Objective. Evidence from animal experiments and observational studies in humans suggests that vitamin A plays a fundamental role in physical growth. However, results from vitamin A supplementation trials in children are inconsistent; whereas some did not find an overall effect on growth, others found benefits only among specific groups, including children with low concentrations of serum retinol or short duration of breastfeeding. The apparent lack of an overall effect of vitamin A on growth could be attributed to context-specific distribution of conditions that affect both growth and the response to supplementation, eg, baseline vitamin A status, deficiency of other nutrients (fat, zinc), and the presence of infectious diseases. Human immunodeficiency virus (HIV) infection, malaria, and diarrheal disease adversely affect growth and are associated with increased prevalence of vitamin A deficiency. We hypothesize that vitamin A supplementation could ameliorate the adverse effect of these infections on child growth.

Methods. We conducted a randomized, clinical trial among 687 Tanzanian children who were 6 to 60 months of age and admitted to the hospital with pneumonia. Children were assigned to oral doses of 200 000 IU vitamin A (half that dose if <12 months) or placebo on the day of admission, a second dose on the following day, and third and fourth doses at 4 and 8 months after discharge from the hospital, respectively. Anthropometric measurements were obtained at baseline and at monthly visits to the study clinics during 12 months after the initial hospitalization. Surveillance on the incidence and severity of diarrhea and respiratory infections was conducted during biweekly visits, alternately at a study clinic and the child’s home, using a pictorial diary that the mothers were trained to use. A blood specimen was drawn at baseline for determination of HIV status, malaria infection, and hemoglobin levels. We used mixed effects models to compare estimated total weight and height increases after 1 year of follow-up between treatment arms, overall and within levels of HIV status, malaria, and other possible baseline effect modifiers. We also assessed the potential modulating effect of vitamin A on the risk of stunting (height-for-age <−2 standard deviations of the gender-specific National Center for Health Statistics median reference) attributable to diarrheal and respiratory infections during follow-up, in the subset of children who were not stunted at baseline. A similar approach was followed for wasting (weight-for-height <−2 standard deviations of the reference median). Cox regression models were used to estimate relative risks and 95% confidence intervals (CI), treating episodes of infection as time-dependent covariates.

Results. A total of 554 children had at least 2 follow-up measurements of height or weight and constituted the study base. Baseline characteristics did not differ significantly by treatment arm. Seventy-three percent of the children were <2 years of age, and 37% were <12 months; 31% were stunted at baseline and 9% were wasted. Malaria (Plasmodium falciparum) and HIV infection were found in 24% and 9% of the children, respectively. Median duration of follow-up was 351 days, with 10 measurements/child, on average, irrespectively of treatment assignment. Supplementation with vitamin A among children who had HIV infection and were <18 months of age resulted in a significant length increase. Four months after the first dose, infants who were HIV positive in the vitamin A arm had gained, on average, 2.8 cm (95% CI: 1.0–4.6) more than children who received placebo, whereas no effect was observed among infants who were HIV negative (difference at 4 months: −0.2 cm; 95% CI: −0.8–0.5). Children who were <12 months of age and had malaria at enrollment experienced a 747-g (95% CI: 71–1423) higher yearly weight gain attributable to vitamin A; among children without malaria, however, the supplements did not have a significant effect (−57 g; 95% CI: −461–348). These results remained unchanged after controlling for indicators of the socioeconomic and nutritional status at baseline. Linear growth was also improved by vitamin A among children from households with poor water supply (0.8 cm/year; 95% CI: 0–1.5) but not in children with tap water in the house or compound (−1.0 cm/year; 95% CI: −1.9–0). Weight gain was greater among children with mid-upper arm circumference below the 25th percentile of the age-specific distribution at baseline (458 g/year; 95% CI: 1–905), but no benefit was evident among children with higher mid-upper arm circumference. The risk of stunting associated with episodes of persistent diarrhea (lasting 14 or more days) during follow-up was virtually eliminated by vitamin A supplements. Among children in the placebo group, the average risk of stunting associated with 1 or more episodes of persistent diarrhea between 2 consecutive visits was 5.2 times higher (95% CI: 2.4–11.2) than that of children without diarrhea or with acute episodes. In contrast, among children who received vitamin A, there was virtually no risk of stunting associated with persistent diarrhea (relative risk: 1.0; 95% CI: 0.3–1.3). This effect was slightly attenuated after controlling for the number of household possessions, gender, baseline low arm circumference, HIV infection, and presence of malaria parasites in blood. Vitamin A supplements did not modify the associations between respiratory infections and the risk of stunting or wasting.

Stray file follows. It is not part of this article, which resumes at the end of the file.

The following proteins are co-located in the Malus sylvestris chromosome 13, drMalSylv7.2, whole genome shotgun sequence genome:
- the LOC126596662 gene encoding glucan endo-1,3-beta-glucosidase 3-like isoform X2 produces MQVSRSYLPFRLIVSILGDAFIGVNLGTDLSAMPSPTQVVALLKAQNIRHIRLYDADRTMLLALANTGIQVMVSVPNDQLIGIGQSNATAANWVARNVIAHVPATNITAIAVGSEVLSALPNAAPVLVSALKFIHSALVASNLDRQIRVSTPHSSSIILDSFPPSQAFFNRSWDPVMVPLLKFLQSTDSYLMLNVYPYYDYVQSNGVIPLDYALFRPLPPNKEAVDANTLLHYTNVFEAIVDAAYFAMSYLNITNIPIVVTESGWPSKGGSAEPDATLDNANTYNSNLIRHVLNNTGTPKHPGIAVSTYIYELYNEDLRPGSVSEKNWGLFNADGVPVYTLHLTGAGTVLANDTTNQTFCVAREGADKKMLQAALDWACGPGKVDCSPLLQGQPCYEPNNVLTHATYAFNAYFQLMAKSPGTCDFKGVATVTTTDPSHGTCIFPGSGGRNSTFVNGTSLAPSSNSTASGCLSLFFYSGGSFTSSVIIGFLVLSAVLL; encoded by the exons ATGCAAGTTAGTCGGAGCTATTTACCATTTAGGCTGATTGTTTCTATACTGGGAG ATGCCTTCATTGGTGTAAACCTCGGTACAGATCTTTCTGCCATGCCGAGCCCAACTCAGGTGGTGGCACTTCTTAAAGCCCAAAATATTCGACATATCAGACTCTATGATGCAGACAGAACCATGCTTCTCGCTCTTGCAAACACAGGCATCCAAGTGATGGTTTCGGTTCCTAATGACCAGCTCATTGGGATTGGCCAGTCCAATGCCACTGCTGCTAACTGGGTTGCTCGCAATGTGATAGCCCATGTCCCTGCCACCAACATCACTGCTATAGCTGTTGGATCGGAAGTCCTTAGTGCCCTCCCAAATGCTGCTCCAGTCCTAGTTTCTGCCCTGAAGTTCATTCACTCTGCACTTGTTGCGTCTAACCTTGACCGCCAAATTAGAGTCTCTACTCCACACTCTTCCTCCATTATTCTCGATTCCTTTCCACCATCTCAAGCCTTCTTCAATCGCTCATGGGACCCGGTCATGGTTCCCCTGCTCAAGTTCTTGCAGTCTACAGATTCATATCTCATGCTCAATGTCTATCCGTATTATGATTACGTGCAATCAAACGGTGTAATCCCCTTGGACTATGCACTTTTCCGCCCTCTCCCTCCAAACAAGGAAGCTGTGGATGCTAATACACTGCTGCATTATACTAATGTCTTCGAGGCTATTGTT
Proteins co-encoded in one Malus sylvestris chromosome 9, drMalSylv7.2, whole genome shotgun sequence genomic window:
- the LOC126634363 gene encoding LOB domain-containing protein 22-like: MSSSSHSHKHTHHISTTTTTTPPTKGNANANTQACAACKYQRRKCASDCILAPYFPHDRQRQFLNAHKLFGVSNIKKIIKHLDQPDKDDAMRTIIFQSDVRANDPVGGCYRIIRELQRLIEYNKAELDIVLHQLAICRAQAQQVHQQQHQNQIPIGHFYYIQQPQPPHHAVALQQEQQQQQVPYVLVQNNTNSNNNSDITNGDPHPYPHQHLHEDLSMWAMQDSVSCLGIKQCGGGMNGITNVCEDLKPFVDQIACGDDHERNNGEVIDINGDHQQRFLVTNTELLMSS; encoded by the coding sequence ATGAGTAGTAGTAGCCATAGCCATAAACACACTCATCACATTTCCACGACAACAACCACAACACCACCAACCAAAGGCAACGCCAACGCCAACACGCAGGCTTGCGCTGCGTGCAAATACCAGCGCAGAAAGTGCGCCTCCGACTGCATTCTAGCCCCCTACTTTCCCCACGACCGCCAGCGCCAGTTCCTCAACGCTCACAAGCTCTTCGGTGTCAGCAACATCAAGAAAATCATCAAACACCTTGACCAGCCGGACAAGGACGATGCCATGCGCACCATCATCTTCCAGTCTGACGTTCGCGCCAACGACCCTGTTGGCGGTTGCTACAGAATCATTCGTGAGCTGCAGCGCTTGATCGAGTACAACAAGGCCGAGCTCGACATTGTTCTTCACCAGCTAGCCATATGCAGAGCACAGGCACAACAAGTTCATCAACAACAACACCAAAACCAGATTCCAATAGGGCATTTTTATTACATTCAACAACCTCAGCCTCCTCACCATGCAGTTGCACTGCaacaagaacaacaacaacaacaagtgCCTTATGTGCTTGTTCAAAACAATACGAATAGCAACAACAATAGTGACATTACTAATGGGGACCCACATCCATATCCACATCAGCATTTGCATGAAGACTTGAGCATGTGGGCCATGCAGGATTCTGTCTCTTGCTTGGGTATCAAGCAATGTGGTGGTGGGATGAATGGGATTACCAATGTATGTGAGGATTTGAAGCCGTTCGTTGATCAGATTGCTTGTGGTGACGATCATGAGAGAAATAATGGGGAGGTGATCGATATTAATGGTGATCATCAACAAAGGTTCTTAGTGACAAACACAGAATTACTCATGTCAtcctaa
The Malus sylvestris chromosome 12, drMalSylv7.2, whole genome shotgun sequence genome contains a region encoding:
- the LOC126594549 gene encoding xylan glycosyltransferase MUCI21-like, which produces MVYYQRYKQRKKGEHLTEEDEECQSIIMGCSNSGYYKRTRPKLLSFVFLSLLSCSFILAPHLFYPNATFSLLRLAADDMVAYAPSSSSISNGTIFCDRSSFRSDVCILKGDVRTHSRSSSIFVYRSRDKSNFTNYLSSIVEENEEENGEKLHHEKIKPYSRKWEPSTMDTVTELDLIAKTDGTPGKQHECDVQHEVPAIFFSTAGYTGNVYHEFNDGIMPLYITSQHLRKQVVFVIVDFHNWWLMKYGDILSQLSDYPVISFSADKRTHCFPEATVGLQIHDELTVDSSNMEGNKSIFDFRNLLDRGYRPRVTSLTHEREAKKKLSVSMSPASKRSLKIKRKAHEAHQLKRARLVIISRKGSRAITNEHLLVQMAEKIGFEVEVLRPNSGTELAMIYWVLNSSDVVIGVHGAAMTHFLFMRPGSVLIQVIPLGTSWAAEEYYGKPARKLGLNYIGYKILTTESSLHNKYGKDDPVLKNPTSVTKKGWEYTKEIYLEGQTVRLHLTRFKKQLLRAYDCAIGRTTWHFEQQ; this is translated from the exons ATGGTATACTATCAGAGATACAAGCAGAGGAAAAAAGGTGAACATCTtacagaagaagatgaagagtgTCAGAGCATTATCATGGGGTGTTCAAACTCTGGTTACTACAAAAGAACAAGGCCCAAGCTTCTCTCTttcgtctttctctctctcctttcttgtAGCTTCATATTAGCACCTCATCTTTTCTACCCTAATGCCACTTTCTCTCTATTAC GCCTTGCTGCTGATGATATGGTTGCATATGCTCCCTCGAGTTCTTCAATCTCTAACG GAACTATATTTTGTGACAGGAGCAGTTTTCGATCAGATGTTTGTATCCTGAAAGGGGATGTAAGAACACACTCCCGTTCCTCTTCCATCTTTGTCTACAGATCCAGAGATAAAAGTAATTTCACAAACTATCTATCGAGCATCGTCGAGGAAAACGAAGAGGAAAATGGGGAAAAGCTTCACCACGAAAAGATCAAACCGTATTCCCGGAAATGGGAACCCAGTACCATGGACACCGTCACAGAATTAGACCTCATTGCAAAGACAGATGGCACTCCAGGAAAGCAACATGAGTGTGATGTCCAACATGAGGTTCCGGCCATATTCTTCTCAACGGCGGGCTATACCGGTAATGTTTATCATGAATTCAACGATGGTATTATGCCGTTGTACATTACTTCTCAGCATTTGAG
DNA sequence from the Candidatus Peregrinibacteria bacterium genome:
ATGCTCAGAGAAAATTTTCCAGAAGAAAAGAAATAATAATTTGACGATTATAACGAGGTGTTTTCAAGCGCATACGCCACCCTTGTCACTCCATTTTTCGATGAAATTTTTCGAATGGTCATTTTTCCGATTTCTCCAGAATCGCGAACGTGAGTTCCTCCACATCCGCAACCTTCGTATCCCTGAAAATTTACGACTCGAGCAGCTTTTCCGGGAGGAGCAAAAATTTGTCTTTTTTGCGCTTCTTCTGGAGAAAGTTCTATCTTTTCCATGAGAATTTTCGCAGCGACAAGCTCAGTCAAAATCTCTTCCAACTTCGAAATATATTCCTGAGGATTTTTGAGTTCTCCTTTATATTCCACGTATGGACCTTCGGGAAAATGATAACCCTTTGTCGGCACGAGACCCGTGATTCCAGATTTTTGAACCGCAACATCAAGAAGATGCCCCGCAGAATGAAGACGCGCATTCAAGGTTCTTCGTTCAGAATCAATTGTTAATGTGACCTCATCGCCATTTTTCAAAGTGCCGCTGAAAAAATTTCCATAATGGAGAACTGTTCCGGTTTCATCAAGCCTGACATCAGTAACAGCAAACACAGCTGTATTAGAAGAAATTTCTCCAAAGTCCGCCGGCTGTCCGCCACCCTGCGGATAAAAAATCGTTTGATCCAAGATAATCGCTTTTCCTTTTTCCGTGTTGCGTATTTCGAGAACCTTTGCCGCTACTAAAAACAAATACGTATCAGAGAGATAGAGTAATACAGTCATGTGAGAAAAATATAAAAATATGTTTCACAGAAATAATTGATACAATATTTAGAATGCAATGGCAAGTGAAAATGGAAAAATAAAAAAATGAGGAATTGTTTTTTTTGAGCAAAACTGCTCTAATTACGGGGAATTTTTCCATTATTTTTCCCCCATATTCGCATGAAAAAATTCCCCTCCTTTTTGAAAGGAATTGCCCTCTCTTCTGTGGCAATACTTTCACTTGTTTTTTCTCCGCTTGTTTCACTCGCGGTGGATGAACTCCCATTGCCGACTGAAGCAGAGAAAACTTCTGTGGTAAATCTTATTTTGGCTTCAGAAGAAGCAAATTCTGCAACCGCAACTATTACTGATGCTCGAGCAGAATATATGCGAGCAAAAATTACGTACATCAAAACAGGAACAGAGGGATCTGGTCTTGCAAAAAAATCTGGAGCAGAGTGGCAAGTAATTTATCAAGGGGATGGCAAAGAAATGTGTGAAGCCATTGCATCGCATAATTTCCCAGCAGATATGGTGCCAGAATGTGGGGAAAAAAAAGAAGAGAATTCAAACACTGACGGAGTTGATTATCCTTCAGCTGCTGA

Conclusions. Vitamin A supplementation improves linear and ponderal growth in infants who are infected with HIV and malaria, respectively, and decreases the risk of stunting associated with persistent diarrhea. Supplementation could constitute a low-cost, effective intervention to decrease the burden of growth retardation in settings where infectious diseases are highly prevalent.

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